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A couple of decades ago I read a tome that changed how I thought about the role of women in the world. No, this was not some self-help guide or an essay from Germaine Greer or Simone de Beauvoir. Instead, it came from an unlikely source: an account penned by Greg Massell, an American historian, called The Surrogate Proletariat: Moslem Women and Revolutionary Strategies in Soviet central Asia, 1919-1929.
While this topic sounds dull – if not exceedingly esoteric – Massell’s work opened my eyes to a crucial insight: if you are discussing the position of women in society, you are never “just” talking about female issues. On the contrary, the way that any society treats its women cuts to the fabric of the whole social group and defines its identity. Thus, if you start redefining the role of women, this can create all manner of unexpected social ripples, be that in far-flung realms such as Bukhara and Samarkand – or in modern western corporations.
To explain why Massell’s account is so illuminating in this respect, first you need a little history. Before the Russian Revolution of 1917, many of the places associated with the Silk Road, such as Tajikistan and Uzbekistan, were part of the imperial Russian empire. So, when the empire was toppled, these Muslim areas fell into Russian communist hands.
However, the revolutionaries were initially rather frustrated. In the 1920s, the local Tajik, Uzbek and Kyrgyz populations were (unsurprisingly) hostile towards the Russians and the communist activists did not find it easy to identify any natural “proletariat” allies in central Asia who might be willing to join their cause. So, as the communist thinkers flailed around, they developed a startling theory, known as “shaking the nail”.
This postulated that if any group was a suppressed class in traditional central Asia, it was not the labourer “proletariat” as in Europe; instead, it was the women who were the most repressed of all. This was morally offensive in itself, the communists declared. But it also had a wider implication: the suppression of women helped to prop up power structures and underscore the cultural identity of (male) leaders in central Asia. So, if women were liberated, this could “shake the nail” that held together the edifice of these traditional societies – or so the theory went.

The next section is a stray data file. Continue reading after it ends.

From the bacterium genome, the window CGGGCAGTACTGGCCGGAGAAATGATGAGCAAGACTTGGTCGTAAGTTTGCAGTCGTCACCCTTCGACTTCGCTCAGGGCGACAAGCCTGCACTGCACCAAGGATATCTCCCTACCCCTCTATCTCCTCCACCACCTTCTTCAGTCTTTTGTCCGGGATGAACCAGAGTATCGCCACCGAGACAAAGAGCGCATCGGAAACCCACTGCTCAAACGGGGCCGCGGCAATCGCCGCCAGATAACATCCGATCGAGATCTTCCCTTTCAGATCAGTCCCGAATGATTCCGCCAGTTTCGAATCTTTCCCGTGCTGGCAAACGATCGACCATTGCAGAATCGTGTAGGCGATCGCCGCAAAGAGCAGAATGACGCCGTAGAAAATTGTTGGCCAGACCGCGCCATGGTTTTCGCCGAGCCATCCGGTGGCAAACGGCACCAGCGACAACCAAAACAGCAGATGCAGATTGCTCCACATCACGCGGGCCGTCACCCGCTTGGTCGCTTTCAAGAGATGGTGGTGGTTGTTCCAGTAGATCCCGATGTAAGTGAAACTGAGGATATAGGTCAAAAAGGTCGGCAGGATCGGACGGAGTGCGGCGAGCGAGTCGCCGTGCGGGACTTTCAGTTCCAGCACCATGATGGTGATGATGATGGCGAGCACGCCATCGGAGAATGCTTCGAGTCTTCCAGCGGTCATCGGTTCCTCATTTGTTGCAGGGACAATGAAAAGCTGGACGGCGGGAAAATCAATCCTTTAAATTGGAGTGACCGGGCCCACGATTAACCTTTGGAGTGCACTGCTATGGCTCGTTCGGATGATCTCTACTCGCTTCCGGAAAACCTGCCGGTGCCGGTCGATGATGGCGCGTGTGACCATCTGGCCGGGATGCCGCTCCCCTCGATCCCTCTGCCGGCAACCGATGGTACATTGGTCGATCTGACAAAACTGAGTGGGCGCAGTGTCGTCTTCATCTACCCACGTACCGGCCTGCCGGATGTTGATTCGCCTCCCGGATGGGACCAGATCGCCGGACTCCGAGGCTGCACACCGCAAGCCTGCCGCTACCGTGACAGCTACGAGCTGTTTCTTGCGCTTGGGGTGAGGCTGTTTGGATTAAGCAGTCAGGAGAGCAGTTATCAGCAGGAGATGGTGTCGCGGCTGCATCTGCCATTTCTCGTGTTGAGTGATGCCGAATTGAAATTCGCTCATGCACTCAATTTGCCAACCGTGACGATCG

Viewed a century later, this idea seems bold; and I daresay many FT readers will dismiss it out of hand simply because of the “c” word (communism), which is almost taboo today.
But that would be a pity. For echoes of this novel “shaking the nail” idea are now found in many western development initiatives. Just think, for example, of what aid groups are doing in Afghanistan or what Grameen Bank is trying to do, offering microloans. And Massell’s account of what subsequently happened to the long-forgotten “shake the nail” campaign – or khudzhum – in central Asia is thought-provoking.
Starting from 1927, Russian communist activists roamed across the region, exhorting local Tajik, Uzbek and other central Asian women to attend school, spurn forced marriages and take up jobs. Traditional marriage rituals were overhauled and women were given new legal rights. Some were even pushed into political office, and campaigns were launched against the Islamic veil. On March 8 1927, for example, a particularly dramatic event occurred when thousands of Uzbek and Tajik women assembled in a historic square in Samarkand and collectively ripped off their veils.
Unsurprisingly, this sparked a backlash from local (male) leaders. “The Bolsheviks are responsible for the undermining of the honour of women of Russian Turkestan,” complained Ibrahim Beg, a local anti-Russian leader. “This treacherous government deprives its subjects of the right to be masters of their property and wives.” Indeed, by the early 1930s the backlash had become so violent that Moscow eventually toned down the most aggressive policies. But the reform efforts continued, albeit more stealthily, with strong female support. And six decades later, when I travelled to Soviet Tajikistan myself, I discovered that while gender inequalities remained a cultural backdrop, genuine change had occurred: girls were attending school, if not college, exercising legal rights, marrying late and sometimes holding political office. It was a stunning contrast to what I had earlier witnessed in Pakistan and Afghanistan or almost anywhere else in the Muslim world.
Of course, these unusual gender “freedoms” went hand in hand with other odious forms of Soviet repression that make me shudder. But the key point is this: what the long-forgotten Silk Road tale also shows is that women’s status and rights can sometimes change, even in unexpected places; the west does not have a monopoly on promoting gender reform. More important still, campaigns to improve women’s rights never occur in a vacuum; they shake the nails of our social structures too. Which is what can sometimes make the issue so exhilarating, emotive and deeply challenging – in the modern world as in 1920s Samarkand.